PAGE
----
On-demand · Hiring

What will Uber’s HQ move cause?

Anonymous

September 25th, 2015

I’m sure you've seen the news that starting in 2017, Uber employees will work in the old Sears Building-380,000-square-foot complex in Oakland. It's a pretty huge announcement. Curious how others think this will affect the city of Oakland? Will Uber’s move help foster a tech hub in Oakland? Will we see other startups popping up there?


Dwayne Johnson Social Alchemist - I build equitable, prosperous, sustainable smart cities and regions.

September 25th, 2015

Depend on how good a community citizen Uber wants to be. Will they engage with community leaders besides developers/government about ways to support community? Create pathways to hire local community folks for the higher paying jobs? Work with local educators to connect curriculum to jobs? Advocate for multi income housing as to not totally displace local residents?

The tech sector is historically blind to local impact issues. Given the recent statements regarding diversity and inclusion, perhaps we'll see something more equitable for the underrepresented communities.

Mike Whitfield Sr. Software Engineer, EPAM, Google

September 25th, 2015

Not qualified to answer, but (I'm tired and done working, so I'm less inhibited) I think this will be "the end" of gentrification.  Culturally in the US, gentrification has been going on so long and there's such a strong undercurrent for underprivileged folks to "rise up", I think there's an easy ticket for people to begin hoarding real estate around major metro areas.  This is gonna push back on the market, and basically my *guess* is that people are going to start abandoning traditional work altogether as the purse-strings exchange hands with younger and more tech savvy groups.  Stage 2 is a corruption battle and an abandonment of commercial real estate.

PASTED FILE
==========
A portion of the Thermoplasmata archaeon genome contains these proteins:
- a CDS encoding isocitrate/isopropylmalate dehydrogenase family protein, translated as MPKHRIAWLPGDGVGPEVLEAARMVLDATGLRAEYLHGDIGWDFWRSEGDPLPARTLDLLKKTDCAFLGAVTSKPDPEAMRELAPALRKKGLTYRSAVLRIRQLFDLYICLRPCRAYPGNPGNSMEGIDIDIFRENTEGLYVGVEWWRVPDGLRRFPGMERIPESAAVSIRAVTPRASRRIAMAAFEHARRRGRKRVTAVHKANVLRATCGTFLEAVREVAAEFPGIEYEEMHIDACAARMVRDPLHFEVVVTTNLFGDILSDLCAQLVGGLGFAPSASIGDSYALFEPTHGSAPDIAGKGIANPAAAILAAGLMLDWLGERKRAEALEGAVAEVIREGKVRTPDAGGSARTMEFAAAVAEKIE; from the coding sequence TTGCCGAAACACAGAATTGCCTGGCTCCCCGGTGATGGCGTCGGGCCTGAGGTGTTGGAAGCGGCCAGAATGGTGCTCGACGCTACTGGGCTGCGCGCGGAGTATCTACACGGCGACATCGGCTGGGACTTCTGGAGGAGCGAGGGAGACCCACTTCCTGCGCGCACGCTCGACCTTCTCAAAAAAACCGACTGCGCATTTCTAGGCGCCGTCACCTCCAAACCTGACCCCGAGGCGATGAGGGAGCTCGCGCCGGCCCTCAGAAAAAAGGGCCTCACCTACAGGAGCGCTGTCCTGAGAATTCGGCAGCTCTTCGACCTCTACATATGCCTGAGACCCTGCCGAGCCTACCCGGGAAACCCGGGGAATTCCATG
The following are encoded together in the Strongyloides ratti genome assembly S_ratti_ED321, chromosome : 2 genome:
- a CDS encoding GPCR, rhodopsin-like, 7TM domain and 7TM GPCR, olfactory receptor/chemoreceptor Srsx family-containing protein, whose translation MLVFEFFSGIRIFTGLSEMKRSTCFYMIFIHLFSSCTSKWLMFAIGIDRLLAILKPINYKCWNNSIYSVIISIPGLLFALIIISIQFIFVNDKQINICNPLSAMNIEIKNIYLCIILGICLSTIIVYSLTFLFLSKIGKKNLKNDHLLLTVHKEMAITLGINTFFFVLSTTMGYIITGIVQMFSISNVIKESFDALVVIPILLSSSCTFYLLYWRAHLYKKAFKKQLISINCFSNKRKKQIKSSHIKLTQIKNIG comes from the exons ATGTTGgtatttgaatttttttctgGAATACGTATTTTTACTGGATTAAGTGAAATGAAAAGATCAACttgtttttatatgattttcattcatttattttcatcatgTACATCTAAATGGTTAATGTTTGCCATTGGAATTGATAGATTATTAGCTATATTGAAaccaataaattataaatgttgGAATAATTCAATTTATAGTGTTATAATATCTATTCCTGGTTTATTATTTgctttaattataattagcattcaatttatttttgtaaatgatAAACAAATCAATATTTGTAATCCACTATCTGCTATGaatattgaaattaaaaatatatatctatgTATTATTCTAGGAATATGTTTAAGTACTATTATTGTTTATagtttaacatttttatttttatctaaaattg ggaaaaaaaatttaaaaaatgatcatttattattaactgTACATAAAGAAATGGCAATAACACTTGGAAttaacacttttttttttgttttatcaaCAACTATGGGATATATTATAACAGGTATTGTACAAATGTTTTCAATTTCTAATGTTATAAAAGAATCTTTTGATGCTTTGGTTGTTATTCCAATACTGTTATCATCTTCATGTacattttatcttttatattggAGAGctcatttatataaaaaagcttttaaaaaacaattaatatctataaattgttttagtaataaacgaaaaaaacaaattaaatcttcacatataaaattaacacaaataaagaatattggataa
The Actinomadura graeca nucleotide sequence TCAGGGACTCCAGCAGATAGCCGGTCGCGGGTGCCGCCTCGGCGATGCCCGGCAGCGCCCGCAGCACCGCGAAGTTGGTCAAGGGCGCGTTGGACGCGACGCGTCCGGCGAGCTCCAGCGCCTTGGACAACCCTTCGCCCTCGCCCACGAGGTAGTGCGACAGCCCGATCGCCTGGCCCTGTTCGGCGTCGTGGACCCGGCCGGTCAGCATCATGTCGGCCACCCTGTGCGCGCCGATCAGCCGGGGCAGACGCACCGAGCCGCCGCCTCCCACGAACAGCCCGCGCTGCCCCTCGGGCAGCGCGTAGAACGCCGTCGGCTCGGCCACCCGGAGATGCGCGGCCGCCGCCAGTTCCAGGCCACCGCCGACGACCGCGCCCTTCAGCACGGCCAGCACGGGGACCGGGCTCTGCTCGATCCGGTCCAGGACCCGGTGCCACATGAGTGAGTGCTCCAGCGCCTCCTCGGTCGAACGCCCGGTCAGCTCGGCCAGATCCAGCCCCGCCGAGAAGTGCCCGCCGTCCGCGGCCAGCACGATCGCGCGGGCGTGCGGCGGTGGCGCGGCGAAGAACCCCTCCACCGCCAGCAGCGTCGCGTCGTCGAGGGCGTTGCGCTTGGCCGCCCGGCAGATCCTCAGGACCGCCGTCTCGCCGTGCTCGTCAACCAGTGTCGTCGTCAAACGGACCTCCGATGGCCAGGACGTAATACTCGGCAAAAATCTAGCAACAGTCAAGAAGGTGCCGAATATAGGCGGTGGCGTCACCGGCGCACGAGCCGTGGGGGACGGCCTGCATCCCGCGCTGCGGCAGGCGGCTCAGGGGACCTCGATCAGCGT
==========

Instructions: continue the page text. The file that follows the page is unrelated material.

Will guys like me be jerkoffs any less for saying, "I won't work for companies in NoCal unless they are SV", dunno.

Happy Friday, east coast :)

Tony Berry-Blum Primary Consultant at Tonium Advising San Diego

September 26th, 2015

I think not, other than a rise in the inevitable lunchtime commerce, some companies are naturally poised to be a proactive part of the community, but Uber is not one. The nature of Uber's business doesn't involve people visiting the headquarters for commerce, or even customer service; on the B2B side there isn't much of a difference (they just don't have the need). Unless there are some big changes in how they operate down the road, their new headquarters will not be much of a friendly neighbor, more like a walled off campus (with plenty of people spilling out into Oakland for lunch).

Zohar Hirshfeld Sr. Director Business Operations, Product Globalization and Chief of Staff for Central Engineering

September 25th, 2015

I don't anticipate a huge impact (positive or negative) for Oakland economy. It seems to be a small company moving to a city of 1.2B annual budget. The income from Uber to Oakland will not move the needle much. I also don't see Uber as a Company with a strong echo system which will attract more company to open office in proximity to their HQ.